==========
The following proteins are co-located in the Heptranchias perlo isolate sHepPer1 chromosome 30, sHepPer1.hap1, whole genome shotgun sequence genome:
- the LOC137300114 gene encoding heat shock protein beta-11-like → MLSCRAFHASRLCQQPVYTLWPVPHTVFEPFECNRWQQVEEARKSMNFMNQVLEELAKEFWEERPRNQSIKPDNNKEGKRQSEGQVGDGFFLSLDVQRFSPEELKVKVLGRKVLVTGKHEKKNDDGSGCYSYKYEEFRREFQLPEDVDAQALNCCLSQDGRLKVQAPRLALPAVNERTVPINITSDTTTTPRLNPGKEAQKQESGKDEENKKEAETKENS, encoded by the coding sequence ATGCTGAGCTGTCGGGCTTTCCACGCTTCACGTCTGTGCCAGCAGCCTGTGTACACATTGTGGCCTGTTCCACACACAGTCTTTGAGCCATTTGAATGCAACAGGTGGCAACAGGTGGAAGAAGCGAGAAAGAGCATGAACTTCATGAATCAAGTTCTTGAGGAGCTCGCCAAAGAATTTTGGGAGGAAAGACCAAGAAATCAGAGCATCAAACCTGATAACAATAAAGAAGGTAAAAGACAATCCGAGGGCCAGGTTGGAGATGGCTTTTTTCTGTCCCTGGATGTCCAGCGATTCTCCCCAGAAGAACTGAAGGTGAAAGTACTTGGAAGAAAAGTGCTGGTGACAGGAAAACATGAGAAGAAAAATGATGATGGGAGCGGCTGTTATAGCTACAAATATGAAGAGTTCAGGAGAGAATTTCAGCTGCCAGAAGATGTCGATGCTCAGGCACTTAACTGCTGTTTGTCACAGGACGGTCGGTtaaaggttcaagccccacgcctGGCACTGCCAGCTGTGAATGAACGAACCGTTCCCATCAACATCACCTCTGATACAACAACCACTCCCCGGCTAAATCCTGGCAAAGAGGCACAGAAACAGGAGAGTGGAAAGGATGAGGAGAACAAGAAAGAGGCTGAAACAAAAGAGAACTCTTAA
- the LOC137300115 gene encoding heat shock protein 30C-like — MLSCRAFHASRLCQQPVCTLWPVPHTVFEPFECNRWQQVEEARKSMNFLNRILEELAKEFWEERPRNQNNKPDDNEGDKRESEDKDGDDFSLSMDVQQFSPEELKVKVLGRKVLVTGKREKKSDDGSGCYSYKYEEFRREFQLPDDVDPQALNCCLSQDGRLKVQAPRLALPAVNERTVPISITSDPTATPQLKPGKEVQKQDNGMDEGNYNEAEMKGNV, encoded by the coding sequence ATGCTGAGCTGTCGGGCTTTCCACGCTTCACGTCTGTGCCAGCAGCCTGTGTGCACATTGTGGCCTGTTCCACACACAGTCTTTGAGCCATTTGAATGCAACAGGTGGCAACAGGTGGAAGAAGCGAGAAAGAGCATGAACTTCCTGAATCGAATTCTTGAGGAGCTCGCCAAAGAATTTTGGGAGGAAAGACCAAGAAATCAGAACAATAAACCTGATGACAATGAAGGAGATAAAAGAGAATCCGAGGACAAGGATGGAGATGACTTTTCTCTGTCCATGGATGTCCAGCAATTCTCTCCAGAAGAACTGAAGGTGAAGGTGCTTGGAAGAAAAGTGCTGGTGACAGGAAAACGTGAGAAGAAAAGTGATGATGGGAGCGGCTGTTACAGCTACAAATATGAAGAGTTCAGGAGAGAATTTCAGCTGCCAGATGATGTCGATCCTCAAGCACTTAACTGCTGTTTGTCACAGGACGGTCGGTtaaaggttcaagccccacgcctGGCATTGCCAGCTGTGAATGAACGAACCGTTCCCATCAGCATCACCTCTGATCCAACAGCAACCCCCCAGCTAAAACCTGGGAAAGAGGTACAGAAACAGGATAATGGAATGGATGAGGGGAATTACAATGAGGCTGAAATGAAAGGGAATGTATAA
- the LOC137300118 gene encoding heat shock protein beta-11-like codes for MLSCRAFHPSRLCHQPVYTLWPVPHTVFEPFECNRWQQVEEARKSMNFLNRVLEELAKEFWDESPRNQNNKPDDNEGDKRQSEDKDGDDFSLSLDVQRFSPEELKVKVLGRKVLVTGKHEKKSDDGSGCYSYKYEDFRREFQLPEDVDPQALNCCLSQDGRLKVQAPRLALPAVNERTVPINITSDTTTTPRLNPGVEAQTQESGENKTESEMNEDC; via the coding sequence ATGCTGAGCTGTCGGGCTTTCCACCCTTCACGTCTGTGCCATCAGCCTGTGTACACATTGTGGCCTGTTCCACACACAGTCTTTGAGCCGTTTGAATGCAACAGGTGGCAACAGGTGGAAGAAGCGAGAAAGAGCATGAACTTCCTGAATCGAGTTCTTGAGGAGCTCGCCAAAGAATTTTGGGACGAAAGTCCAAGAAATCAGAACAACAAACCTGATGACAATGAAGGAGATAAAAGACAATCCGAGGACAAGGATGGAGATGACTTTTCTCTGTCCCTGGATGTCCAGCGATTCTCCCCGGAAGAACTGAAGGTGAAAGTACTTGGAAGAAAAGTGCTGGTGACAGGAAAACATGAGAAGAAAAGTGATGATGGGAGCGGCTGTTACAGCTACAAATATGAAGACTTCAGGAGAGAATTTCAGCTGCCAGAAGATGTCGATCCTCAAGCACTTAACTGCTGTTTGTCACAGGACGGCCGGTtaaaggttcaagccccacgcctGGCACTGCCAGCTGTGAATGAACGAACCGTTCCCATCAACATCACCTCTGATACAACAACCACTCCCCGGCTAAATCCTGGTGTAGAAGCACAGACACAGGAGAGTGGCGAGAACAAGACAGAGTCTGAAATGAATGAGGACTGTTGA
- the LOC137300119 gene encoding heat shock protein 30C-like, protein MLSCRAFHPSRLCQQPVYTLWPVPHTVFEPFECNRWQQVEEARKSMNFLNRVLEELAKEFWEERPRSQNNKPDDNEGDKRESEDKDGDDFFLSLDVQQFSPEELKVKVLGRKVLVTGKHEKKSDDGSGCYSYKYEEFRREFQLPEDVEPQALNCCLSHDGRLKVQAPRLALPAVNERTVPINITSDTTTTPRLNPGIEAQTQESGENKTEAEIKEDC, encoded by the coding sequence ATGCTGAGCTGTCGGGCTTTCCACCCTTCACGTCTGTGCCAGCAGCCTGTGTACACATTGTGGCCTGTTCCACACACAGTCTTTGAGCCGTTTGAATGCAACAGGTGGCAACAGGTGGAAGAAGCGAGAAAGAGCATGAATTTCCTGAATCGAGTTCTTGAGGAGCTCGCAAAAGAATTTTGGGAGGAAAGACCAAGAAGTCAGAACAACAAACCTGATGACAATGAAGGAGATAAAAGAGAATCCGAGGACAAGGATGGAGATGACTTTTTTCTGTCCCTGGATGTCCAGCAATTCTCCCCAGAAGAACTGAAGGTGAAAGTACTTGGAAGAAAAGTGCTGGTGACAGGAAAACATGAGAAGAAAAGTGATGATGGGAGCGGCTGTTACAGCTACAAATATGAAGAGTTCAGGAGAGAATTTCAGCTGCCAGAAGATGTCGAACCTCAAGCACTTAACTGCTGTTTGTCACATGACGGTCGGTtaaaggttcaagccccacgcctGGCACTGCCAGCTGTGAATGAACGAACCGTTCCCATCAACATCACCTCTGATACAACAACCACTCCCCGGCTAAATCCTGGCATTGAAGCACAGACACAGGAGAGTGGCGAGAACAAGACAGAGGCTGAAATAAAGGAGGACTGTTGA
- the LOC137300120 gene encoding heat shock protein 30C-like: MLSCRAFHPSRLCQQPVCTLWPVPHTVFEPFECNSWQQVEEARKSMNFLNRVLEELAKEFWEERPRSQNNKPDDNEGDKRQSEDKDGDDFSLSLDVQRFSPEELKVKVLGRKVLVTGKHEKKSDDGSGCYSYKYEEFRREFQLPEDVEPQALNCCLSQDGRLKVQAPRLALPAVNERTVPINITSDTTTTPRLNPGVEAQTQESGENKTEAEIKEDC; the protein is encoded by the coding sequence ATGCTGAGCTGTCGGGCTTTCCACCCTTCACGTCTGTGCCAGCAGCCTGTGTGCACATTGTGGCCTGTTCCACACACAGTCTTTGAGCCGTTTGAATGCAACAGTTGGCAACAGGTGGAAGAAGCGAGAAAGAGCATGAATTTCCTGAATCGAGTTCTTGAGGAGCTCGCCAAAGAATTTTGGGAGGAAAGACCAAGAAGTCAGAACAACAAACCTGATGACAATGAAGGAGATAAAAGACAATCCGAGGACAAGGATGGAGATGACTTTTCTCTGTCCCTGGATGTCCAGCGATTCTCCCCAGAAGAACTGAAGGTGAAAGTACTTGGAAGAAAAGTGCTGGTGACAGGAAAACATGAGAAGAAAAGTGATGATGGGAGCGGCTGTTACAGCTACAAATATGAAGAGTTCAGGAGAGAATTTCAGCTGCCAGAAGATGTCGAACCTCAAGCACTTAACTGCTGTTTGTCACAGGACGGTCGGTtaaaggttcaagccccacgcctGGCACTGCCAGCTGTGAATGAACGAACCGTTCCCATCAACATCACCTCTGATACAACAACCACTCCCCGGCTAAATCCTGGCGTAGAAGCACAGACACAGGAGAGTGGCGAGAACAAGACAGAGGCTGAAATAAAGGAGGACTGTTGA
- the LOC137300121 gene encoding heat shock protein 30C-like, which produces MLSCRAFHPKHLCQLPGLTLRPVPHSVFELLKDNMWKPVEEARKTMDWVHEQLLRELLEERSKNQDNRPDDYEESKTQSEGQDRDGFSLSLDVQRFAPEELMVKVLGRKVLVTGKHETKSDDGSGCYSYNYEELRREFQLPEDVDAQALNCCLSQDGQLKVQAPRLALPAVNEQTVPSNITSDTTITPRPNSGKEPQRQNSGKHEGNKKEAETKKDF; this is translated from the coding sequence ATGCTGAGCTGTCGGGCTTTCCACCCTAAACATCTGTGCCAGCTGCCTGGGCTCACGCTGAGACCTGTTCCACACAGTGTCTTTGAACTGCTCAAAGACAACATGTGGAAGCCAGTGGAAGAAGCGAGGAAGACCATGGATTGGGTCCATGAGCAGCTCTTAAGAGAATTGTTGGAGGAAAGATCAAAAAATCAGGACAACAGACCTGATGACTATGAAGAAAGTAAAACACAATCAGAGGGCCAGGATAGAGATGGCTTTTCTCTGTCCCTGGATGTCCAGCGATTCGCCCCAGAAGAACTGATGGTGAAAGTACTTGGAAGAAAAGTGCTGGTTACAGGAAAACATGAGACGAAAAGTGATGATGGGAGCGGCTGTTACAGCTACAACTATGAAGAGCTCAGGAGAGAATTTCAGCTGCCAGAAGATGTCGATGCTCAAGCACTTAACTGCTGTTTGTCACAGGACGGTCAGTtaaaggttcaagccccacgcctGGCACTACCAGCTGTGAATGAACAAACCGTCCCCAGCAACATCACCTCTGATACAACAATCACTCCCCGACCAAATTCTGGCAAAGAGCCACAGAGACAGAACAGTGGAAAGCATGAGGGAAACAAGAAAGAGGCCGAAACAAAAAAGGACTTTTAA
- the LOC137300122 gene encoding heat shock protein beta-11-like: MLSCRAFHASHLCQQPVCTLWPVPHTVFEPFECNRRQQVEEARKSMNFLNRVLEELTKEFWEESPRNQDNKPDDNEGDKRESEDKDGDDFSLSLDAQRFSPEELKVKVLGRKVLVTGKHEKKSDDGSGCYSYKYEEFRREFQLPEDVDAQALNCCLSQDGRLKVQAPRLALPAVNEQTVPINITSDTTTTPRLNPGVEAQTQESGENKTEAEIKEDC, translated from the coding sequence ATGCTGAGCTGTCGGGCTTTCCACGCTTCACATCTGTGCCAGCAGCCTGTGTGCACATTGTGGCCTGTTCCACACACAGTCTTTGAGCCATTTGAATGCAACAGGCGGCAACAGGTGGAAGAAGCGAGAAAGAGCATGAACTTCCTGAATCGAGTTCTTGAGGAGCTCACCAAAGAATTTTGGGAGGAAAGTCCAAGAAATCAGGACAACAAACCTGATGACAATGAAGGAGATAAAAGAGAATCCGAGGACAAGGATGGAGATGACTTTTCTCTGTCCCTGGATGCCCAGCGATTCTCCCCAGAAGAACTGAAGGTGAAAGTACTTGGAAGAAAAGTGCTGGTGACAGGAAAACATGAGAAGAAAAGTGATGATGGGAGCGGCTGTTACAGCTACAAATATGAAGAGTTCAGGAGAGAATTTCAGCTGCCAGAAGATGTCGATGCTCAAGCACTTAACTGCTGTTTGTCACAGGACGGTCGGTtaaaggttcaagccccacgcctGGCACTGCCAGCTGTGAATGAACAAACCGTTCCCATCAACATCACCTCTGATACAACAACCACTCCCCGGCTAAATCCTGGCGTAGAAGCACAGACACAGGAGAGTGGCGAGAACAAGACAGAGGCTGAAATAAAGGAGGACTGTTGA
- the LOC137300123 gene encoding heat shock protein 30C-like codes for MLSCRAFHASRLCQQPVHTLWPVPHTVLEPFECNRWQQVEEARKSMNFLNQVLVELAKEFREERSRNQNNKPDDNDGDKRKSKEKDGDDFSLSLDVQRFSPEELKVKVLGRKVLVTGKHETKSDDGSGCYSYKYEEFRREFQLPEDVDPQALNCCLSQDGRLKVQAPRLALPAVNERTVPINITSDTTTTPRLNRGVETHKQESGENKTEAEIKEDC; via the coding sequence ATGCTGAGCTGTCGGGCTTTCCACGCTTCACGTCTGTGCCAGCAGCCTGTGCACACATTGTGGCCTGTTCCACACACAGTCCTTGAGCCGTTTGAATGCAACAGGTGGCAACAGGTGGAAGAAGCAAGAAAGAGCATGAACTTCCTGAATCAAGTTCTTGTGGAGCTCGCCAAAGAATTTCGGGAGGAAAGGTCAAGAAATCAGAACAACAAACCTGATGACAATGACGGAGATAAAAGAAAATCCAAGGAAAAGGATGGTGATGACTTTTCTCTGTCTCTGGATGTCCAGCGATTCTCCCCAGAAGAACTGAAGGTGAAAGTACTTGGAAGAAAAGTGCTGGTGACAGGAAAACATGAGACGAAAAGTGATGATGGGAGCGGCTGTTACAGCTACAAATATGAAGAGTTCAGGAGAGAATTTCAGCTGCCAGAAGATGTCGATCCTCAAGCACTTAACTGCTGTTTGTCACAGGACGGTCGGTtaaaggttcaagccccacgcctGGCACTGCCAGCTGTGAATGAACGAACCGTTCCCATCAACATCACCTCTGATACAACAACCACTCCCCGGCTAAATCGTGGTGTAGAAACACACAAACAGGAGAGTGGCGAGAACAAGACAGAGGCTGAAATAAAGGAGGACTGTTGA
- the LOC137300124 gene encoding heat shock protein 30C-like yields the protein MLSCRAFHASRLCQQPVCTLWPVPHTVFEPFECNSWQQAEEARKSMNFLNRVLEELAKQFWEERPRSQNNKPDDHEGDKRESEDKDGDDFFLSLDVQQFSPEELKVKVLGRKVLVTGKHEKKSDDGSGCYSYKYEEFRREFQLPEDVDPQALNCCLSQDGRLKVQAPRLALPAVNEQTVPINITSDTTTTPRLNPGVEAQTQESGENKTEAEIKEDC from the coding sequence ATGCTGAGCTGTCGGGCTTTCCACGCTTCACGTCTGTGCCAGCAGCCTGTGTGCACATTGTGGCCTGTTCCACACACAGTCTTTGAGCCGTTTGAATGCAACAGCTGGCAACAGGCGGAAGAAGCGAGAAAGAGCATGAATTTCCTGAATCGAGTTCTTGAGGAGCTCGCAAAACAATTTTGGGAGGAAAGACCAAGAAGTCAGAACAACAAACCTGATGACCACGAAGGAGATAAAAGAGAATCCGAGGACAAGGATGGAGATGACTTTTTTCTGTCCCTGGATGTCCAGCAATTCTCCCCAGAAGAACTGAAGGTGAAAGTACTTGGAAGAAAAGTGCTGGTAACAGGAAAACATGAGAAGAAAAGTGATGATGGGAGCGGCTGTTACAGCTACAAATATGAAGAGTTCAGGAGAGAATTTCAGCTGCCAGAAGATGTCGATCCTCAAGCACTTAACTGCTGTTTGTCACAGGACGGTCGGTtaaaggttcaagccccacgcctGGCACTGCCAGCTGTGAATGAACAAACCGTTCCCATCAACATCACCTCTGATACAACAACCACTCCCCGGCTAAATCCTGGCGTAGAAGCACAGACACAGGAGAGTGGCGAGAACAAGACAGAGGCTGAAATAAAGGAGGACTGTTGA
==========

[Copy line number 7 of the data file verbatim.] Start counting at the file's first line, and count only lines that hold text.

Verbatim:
- the LOC137300121 gene encoding heat shock protein 30C-like, which produces MLSCRAFHPKHLCQLPGLTLRPVPHSVFELLKDNMWKPVEEARKTMDWVHEQLLRELLEERSKNQDNRPDDYEESKTQSEGQDRDGFSLSLDVQRFAPEELMVKVLGRKVLVTGKHETKSDDGSGCYSYNYEELRREFQLPEDVDAQALNCCLSQDGQLKVQAPRLALPAVNEQTVPSNITSDTTITPRPNSGKEPQRQNSGKHEGNKKEAETKKDF; this is translated from the coding sequence ATGCTGAGCTGTCGGGCTTTCCACCCTAAACATCTGTGCCAGCTGCCTGGGCTCACGCTGAGACCTGTTCCACACAGTGTCTTTGAACTGCTCAAAGACAACATGTGGAAGCCAGTGGAAGAAGCGAGGAAGACCATGGATTGGGTCCATGAGCAGCTCTTAAGAGAATTGTTGGAGGAAAGATCAAAAAATCAGGACAACAGACCTGATGACTATGAAGAAAGTAAAACACAATCAGAGGGCCAGGATAGAGATGGCTTTTCTCTGTCCCTGGATGTCCAGCGATTCGCCCCAGAAGAACTGATGGTGAAAGTACTTGGAAGAAAAGTGCTGGTTACAGGAAAACATGAGACGAAAAGTGATGATGGGAGCGGCTGTTACAGCTACAACTATGAAGAGCTCAGGAGAGAATTTCAGCTGCCAGAAGATGTCGATGCTCAAGCACTTAACTGCTGTTTGTCACAGGACGGTCAGTtaaaggttcaagccccacgcctGGCACTACCAGCTGTGAATGAACAAACCGTCCCCAGCAACATCACCTCTGATACAACAATCACTCCCCGACCAAATTCTGGCAAAGAGCCACAGAGACAGAACAGTGGAAAGCATGAGGGAAACAAGAAAGAGGCCGAAACAAAAAAGGACTTTTAA